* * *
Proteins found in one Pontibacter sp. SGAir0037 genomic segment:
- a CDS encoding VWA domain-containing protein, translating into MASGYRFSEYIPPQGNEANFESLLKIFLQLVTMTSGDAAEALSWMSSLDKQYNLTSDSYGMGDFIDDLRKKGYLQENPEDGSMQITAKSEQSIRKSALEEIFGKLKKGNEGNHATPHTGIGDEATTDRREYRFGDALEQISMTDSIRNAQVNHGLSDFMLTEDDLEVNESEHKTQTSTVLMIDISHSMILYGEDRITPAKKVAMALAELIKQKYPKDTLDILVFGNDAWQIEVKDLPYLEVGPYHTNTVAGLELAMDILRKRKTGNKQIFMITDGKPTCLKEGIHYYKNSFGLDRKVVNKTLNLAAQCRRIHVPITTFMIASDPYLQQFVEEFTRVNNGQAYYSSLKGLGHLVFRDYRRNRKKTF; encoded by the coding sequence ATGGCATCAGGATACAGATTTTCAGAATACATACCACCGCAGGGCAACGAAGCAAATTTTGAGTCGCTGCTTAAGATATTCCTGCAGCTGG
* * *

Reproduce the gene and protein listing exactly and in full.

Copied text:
Proteins found in one Pontibacter sp. SGAir0037 genomic segment:
- a CDS encoding VWA domain-containing protein, translating into MASGYRFSEYIPPQGNEANFESLLKIFLQLVTMTSGDAAEALSWMSSLDKQYNLTSDSYGMGDFIDDLRKKGYLQENPEDGSMQITAKSEQSIRKSALEEIFGKLKKGNEGNHATPHTGIGDEATTDRREYRFGDALEQISMTDSIRNAQVNHGLSDFMLTEDDLEVNESEHKTQTSTVLMIDISHSMILYGEDRITPAKKVAMALAELIKQKYPKDTLDILVFGNDAWQIEVKDLPYLEVGPYHTNTVAGLELAMDILRKRKTGNKQIFMITDGKPTCLKEGIHYYKNSFGLDRKVVNKTLNLAAQCRRIHVPITTFMIASDPYLQQFVEEFTRVNNGQAYYSSLKGLGHLVFRDYRRNRKKTF; encoded by the coding sequence ATGGCATCAGGATACAGATTTTCAGAATACATACCACCGCAGGGCAACGAAGCAAATTTTGAGTCGCTGCTTAAGATATTCCTGCAGCTGG